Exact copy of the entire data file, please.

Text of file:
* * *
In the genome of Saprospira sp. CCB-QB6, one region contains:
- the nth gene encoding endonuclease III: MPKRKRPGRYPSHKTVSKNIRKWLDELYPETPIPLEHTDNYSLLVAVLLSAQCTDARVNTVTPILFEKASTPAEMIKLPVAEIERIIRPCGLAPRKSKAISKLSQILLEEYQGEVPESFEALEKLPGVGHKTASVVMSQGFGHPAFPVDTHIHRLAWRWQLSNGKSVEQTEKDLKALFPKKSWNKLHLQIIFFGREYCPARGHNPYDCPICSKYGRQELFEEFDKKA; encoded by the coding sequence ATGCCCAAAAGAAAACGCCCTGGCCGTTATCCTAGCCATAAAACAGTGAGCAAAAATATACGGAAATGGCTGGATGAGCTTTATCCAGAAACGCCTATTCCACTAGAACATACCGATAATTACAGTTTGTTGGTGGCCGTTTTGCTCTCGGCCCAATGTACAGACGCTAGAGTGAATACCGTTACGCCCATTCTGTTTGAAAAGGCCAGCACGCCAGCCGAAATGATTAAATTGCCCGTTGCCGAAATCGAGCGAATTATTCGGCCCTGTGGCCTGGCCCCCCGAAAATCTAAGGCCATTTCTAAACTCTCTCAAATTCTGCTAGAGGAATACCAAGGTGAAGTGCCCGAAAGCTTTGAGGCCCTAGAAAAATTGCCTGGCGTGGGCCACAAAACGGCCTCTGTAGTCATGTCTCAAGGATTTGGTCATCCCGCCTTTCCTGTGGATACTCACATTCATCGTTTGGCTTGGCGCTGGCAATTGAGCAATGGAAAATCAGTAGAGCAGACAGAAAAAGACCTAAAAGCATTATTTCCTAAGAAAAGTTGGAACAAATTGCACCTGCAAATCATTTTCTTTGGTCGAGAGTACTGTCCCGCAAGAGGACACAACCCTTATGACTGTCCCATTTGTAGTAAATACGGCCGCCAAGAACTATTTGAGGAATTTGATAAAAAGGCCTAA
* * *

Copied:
In the genome of Saprospira sp. CCB-QB6, one region contains:
- the nth gene encoding endonuclease III: MPKRKRPGRYPSHKTVSKNIRKWLDELYPETPIPLEHTDNYSLLVAVLLSAQCTDARVNTVTPILFEKASTPAEMIKLPVAEIERIIRPCGLAPRKSKAISKLSQILLEEYQGEVPESFEALEKLPGVGHKTASVVMSQGFGHPAFPVDTHIHRLAWRWQLSNGKSVEQTEKDLKALFPKKSWNKLHLQIIFFGREYCPARGHNPYDCPICSKYGRQELFEEFDKKA; encoded by the coding sequence ATGCCCAAAAGAAAACGCCCTGGCCGTTATCCTAGCCATAAAACAGTGAGCAAAAATATACGGAAATGGCTGGATGAGCTTTATCCAGAAACGCCTATTCCACTAGAACATACCGATAATTACAGTTTGTTGGTGGCCGTTTTGCTCTCGGCCCAATGTACAGACGCTAGAGTGAATACCGTTACGCCCATTCTGTTTGAAAAGGCCAGCACGCCAGCCGAAATGATTAAATTGCCCGTTGCCGAAATCGAGCGAATTATTCGGCCCTGTGGCCTGGCCCCCCGAAAATCTAAGGCCATTTCTAAACTCTCTCAAATTCTGCTAGAGGAATACCAAGGTGAAGTGCCCGAAAGCTTTGAGGCCCTAGAAAAATTGCCTGGCGTGGGCCACAAAACGGCCTCTGTAGTCATGTCTCAAGGATTTGGTCATCCCGCCTTTCCTGTGGATACTCACATTCATCGTTTGGCTTGGCGCTGGCAATTGAGCAATGGAAAATCAGTAGAGCAGACAGAAAAAGACCTAAAAGCATTATTTCCTAAGAAAAGTTGGAACAAATTGCACCTGCAAATCATTTTCTTTGGTCGAGAGTACTGTCCCGCAAGAGGACACAACCCTTATGACTGTCCCATTTGTAGTAAATACGGCCGCCAAGAACTATTTGAGGAATTTGATAAAAAGGCCTAA